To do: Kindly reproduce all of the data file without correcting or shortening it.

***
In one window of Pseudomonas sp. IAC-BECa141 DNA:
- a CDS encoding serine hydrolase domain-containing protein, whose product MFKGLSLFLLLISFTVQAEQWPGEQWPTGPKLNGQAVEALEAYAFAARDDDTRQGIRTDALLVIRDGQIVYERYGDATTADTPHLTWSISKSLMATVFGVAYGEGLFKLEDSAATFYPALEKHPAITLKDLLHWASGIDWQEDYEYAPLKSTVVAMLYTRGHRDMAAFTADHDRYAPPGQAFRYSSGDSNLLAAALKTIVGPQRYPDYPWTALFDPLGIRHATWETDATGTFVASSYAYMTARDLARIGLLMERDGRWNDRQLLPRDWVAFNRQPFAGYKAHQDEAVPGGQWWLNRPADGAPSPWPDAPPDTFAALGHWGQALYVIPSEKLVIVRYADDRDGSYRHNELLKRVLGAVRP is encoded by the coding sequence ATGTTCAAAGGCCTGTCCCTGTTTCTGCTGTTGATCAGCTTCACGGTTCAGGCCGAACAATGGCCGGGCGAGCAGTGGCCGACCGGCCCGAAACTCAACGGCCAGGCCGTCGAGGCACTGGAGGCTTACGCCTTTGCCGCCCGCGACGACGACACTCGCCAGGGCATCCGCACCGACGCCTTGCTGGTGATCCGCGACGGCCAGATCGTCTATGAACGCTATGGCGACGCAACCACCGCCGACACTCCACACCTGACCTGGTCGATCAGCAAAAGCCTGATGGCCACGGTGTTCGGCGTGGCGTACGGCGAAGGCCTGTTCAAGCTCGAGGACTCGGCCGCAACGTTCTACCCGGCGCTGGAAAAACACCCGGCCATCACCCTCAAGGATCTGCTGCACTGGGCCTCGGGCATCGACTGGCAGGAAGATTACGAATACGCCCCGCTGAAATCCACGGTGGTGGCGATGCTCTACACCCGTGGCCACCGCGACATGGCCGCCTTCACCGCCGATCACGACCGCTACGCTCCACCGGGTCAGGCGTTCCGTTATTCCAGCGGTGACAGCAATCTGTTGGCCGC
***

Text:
In one window of Pseudomonas sp. IAC-BECa141 DNA:
- a CDS encoding serine hydrolase domain-containing protein, whose product MFKGLSLFLLLISFTVQAEQWPGEQWPTGPKLNGQAVEALEAYAFAARDDDTRQGIRTDALLVIRDGQIVYERYGDATTADTPHLTWSISKSLMATVFGVAYGEGLFKLEDSAATFYPALEKHPAITLKDLLHWASGIDWQEDYEYAPLKSTVVAMLYTRGHRDMAAFTADHDRYAPPGQAFRYSSGDSNLLAAALKTIVGPQRYPDYPWTALFDPLGIRHATWETDATGTFVASSYAYMTARDLARIGLLMERDGRWNDRQLLPRDWVAFNRQPFAGYKAHQDEAVPGGQWWLNRPADGAPSPWPDAPPDTFAALGHWGQALYVIPSEKLVIVRYADDRDGSYRHNELLKRVLGAVRP is encoded by the coding sequence ATGTTCAAAGGCCTGTCCCTGTTTCTGCTGTTGATCAGCTTCACGGTTCAGGCCGAACAATGGCCGGGCGAGCAGTGGCCGACCGGCCCGAAACTCAACGGCCAGGCCGTCGAGGCACTGGAGGCTTACGCCTTTGCCGCCCGCGACGACGACACTCGCCAGGGCATCCGCACCGACGCCTTGCTGGTGATCCGCGACGGCCAGATCGTCTATGAACGCTATGGCGACGCAACCACCGCCGACACTCCACACCTGACCTGGTCGATCAGCAAAAGCCTGATGGCCACGGTGTTCGGCGTGGCGTACGGCGAAGGCCTGTTCAAGCTCGAGGACTCGGCCGCAACGTTCTACCCGGCGCTGGAAAAACACCCGGCCATCACCCTCAAGGATCTGCTGCACTGGGCCTCGGGCATCGACTGGCAGGAAGATTACGAATACGCCCCGCTGAAATCCACGGTGGTGGCGATGCTCTACACCCGTGGCCACCGCGACATGGCCGCCTTCACCGCCGATCACGACCGCTACGCTCCACCGGGTCAGGCGTTCCGTTATTCCAGCGGTGACAGCAATCTGTTGGCCGC